What’s the best practical advice a parent, teacher, or pastor can give a 20-something today? According to one researcher, telling him or her not to hold off on marriage is a good place to start. Despite cultural pressure for millennials to put off matrimony and “take advantage” of their 20s, W. Bradford Wilcox, an associate professor of sociology at the University of Virginia and director of the National Marriage Project, says the science tells a different story.
“If you’d like to maximize your marital happiness,” writes Wilcox in The Washington Post, “your odds of having a couple of kids, and of forging common memories and family traditions, you might not want to delay marriage if the right person presents his or herself in your mid-to-late 20s.”
Popular wisdom holds that the 20s are the time for exploration, self-discovery, partying hard on Friday nights, and procrastinating on adult responsibilities. “Thirty’s the new 20,” rapper Jay-Z famously said. And many seem to believe him.
“Indeed,” writes Wilcox, “the median age at first marriage has climbed to nearly 30 for today’s young adults, up from about 22 in 1970.”
Of course, there are certain benefits to this arrangement. On average, say Wilcox and his co-authors in a recent report, women who delay marriage until their 30s earn more than their counterparts who tie the knot out of college. This shouldn’t surprise us, since women who dedicate more time to work and less time to raising a family tend to have higher earning potential. And research also suggests that those who walk the aisle later in life have a slighter lower likelihood of divorce than those who do so in their mid-to-late 20s.
But on other benchmarks most young people consider important, early marriage comes out ahead. In fact, when happiness, compatibility, shared beliefs, sex life, and childbearing are all taken into consideration, the statistical stars align for couples who marry between 22 and 30 years of age.
One University of Texas study found that the highest-quality husband-wife bonds were formed by couples in that window. In addition, early-hitchers were more likely to end up with a mate who shared their values and experiences.
Young married men on average “drink less, work harder, and make more money,” and are more likely to feel they have the right partner. Younger couples report having more frequent sex, which researchers already know contributes to happier marriages. And not surprisingly, younger women find it easier to become pregnant — a fact not lost on social scientists in a time when the demand for medical fertility treatment is at an all-time high.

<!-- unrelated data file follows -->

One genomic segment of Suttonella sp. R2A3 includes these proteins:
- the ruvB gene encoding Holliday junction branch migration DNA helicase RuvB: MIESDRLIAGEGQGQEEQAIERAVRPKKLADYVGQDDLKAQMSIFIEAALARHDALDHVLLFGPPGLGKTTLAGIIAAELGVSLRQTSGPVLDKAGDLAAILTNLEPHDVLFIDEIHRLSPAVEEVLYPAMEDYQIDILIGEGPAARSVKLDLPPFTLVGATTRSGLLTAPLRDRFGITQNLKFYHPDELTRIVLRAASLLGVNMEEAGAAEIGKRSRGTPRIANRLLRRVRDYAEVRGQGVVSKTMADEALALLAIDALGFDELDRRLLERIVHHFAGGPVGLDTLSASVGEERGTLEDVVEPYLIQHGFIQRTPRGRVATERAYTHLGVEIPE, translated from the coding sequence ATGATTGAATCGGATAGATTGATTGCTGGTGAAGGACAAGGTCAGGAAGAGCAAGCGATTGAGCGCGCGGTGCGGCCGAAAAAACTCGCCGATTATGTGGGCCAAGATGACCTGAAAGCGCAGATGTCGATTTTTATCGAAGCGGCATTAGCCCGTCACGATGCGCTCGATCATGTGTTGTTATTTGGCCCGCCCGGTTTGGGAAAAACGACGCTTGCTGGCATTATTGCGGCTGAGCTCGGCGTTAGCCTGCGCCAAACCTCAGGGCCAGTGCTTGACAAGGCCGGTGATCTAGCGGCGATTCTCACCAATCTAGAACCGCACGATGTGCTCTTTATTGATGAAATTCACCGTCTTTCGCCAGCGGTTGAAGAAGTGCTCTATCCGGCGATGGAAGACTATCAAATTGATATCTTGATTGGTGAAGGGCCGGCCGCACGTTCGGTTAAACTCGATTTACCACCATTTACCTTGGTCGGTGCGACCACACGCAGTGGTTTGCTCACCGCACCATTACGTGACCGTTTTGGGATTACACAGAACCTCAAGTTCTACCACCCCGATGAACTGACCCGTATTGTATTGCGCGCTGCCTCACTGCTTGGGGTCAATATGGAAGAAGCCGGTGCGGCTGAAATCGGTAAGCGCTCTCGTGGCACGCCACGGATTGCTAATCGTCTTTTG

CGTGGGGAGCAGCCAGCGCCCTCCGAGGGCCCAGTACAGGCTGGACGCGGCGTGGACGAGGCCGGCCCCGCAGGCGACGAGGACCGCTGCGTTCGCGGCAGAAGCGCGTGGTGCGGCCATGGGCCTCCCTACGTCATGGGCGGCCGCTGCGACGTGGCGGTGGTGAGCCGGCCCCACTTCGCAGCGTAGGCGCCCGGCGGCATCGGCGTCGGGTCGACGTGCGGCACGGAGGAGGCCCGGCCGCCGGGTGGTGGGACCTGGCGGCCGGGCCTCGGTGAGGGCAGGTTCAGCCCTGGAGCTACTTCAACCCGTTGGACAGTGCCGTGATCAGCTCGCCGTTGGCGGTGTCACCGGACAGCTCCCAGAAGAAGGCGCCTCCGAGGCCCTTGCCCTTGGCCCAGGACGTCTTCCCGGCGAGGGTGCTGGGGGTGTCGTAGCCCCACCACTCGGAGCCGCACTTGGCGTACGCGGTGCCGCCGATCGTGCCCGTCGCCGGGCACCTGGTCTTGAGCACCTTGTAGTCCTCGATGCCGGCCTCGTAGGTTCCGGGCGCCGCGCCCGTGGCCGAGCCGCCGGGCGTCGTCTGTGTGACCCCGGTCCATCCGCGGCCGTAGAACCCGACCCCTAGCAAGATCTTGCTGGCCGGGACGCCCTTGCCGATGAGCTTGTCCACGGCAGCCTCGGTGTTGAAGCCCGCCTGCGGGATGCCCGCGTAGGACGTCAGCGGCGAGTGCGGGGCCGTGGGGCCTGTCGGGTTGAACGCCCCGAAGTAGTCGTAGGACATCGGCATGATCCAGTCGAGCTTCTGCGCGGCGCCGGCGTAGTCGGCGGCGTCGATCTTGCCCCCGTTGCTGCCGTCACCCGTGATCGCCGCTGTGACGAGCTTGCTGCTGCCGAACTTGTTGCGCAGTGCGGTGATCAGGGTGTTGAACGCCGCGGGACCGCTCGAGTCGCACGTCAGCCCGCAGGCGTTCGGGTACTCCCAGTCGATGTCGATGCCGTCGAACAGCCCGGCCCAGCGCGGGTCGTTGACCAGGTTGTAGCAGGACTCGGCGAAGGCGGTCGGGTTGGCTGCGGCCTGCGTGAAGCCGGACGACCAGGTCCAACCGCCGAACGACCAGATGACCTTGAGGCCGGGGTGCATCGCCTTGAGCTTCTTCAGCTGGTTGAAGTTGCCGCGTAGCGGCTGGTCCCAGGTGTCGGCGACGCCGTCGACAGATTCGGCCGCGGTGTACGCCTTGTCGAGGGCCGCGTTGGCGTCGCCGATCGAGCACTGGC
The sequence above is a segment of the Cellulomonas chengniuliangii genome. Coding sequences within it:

Psychologist Meg Jay makes the same case in her book The Defining Decade: Why Your Twenties Matter and How to Make the Most of Them Now. In her hugely popular TED talk, Jay recounts a 30-something patient of hers who confided her struggle with finding a good partner after dating around as a young adult:
“Dating in my 20s was like musical chairs. Everybody was running around and having fun, but then sometime around 30 it was like the music turned off and everybody started sitting down. I didn’t want to be the only one left standing up, so sometimes I think I married my husband because he was the closest chair to me at 30.”
Reflecting on this state of affairs, Jay remarks: “That’s what psychologists call an ‘Aha!’ moment. That was the moment I realized 30 is not the new 20. Yes, people settle down later than they used to, but that [doesn’t make the] 20s a developmental downtime. That [makes the] 20s a developmental sweet spot.”
Everyone has a unique story. But recognizing the blessing of young marriage in a culture that tells 20-somethings it’s useless and boring can make a practical difference — a difference for families, churches, and communities.
God said it best through Solomon in a benediction to young couples: “May your fountain be blessed, and may you rejoice in the wife of your youth!” (Proverbs 5:18). It’s a benediction today’s Christian leaders would do well to offer millennials who’re convinced marriage doesn’t belong in their defining decade.